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RE: Lead Primed Structural Steel

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You should be concerned, but not overly.  OSHA requires proper safety
procedures for removing lead paint.  There are manufacturers of grinders
with self contained vacuum devices that remove the lead paint with minimal
loss to the atmosphere.  It is not as hazardous as asbestos.  Most major
painting contractors and many of the better steel erectors are aware of
proper procedures.

Welding and potential hazardous fumes are well presented in USACE TI 809-26
Welding - Design Procedures and Inspections.

Harold Sprague

> -----Original Message-----
> From:	CanitzCF(--nospam--at) [SMTP:CanitzCF(--nospam--at)]
> Sent:	Wednesday, September 20, 2000 9:03 PM
> To:	seaint(--nospam--at)
> Subject:	Lead Primed Structural Steel
> One of my current projects involves an existing structural steel building 
> where some of the existing steel(W shapes) will be removed and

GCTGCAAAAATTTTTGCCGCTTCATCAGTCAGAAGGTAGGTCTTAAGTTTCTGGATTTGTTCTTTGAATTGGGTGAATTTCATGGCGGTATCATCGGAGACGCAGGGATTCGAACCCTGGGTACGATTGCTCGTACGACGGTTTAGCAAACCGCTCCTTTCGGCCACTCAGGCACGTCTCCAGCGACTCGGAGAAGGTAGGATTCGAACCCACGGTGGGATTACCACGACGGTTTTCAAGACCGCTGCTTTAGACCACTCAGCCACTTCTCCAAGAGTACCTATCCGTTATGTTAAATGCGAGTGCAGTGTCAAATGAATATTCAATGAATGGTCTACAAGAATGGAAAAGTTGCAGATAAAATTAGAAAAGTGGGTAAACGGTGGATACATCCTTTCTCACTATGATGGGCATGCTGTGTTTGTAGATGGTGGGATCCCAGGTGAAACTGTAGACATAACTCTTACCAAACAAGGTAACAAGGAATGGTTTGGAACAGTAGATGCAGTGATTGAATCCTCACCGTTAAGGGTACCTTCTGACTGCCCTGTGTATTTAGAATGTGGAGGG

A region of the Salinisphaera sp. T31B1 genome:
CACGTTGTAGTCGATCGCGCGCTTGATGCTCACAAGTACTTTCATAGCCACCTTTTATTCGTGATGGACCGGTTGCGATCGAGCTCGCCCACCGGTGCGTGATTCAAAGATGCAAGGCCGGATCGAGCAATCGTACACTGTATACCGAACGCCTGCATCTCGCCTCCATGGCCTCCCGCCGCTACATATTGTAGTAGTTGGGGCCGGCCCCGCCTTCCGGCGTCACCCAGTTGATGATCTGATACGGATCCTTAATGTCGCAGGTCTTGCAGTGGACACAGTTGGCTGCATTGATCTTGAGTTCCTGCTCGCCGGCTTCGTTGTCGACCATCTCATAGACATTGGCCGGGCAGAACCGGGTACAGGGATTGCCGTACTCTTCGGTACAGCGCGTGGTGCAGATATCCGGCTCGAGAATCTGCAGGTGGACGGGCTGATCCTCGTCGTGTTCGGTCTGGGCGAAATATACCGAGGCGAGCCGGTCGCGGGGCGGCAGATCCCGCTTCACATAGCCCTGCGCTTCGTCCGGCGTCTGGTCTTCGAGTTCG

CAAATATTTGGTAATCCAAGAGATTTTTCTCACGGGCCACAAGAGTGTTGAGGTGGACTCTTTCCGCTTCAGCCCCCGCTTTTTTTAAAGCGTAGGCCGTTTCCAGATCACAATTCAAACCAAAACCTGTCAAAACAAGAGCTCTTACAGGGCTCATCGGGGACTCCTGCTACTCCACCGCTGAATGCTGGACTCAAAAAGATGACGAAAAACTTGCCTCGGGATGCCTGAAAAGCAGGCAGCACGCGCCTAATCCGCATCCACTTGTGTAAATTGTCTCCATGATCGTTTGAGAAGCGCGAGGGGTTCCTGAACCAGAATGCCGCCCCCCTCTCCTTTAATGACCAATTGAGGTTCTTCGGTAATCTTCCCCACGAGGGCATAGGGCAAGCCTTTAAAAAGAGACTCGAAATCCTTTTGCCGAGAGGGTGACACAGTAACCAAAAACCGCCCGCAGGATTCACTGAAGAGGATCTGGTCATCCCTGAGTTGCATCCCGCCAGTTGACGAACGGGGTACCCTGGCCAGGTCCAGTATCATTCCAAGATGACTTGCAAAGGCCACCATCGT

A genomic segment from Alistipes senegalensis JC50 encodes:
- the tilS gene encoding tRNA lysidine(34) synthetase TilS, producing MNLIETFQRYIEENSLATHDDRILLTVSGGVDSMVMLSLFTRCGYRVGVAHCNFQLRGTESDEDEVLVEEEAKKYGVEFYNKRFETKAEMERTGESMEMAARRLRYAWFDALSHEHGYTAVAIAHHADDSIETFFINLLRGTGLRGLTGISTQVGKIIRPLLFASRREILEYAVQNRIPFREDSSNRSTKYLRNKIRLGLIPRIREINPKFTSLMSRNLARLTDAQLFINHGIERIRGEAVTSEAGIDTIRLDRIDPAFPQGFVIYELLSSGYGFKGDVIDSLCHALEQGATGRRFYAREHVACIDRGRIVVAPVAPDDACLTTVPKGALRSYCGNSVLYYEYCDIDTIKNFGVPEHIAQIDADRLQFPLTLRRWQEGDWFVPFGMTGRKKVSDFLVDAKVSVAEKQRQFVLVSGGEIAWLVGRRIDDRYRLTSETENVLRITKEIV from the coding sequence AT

> re-installed. 
> All of the steel is primed and since the structure was erected during the 
> mid-60's, I'm concerned that the primer may be "red lead". Subsequent 
> sampling and testing will verify if this is the case. If so, should I be 
> concerned when the iron workers handle this material? In some cases, new 
> steel will be welded to the existing steel. Should I be concerned about
> the 
> resultant lead vapors? If the primer is removed via grinding or blasting,
> is 
> it possible that nearby workers could inhale the air borne lead particles?
> TIA,
> Charlie Canitz, PE
> Bel Air, MD

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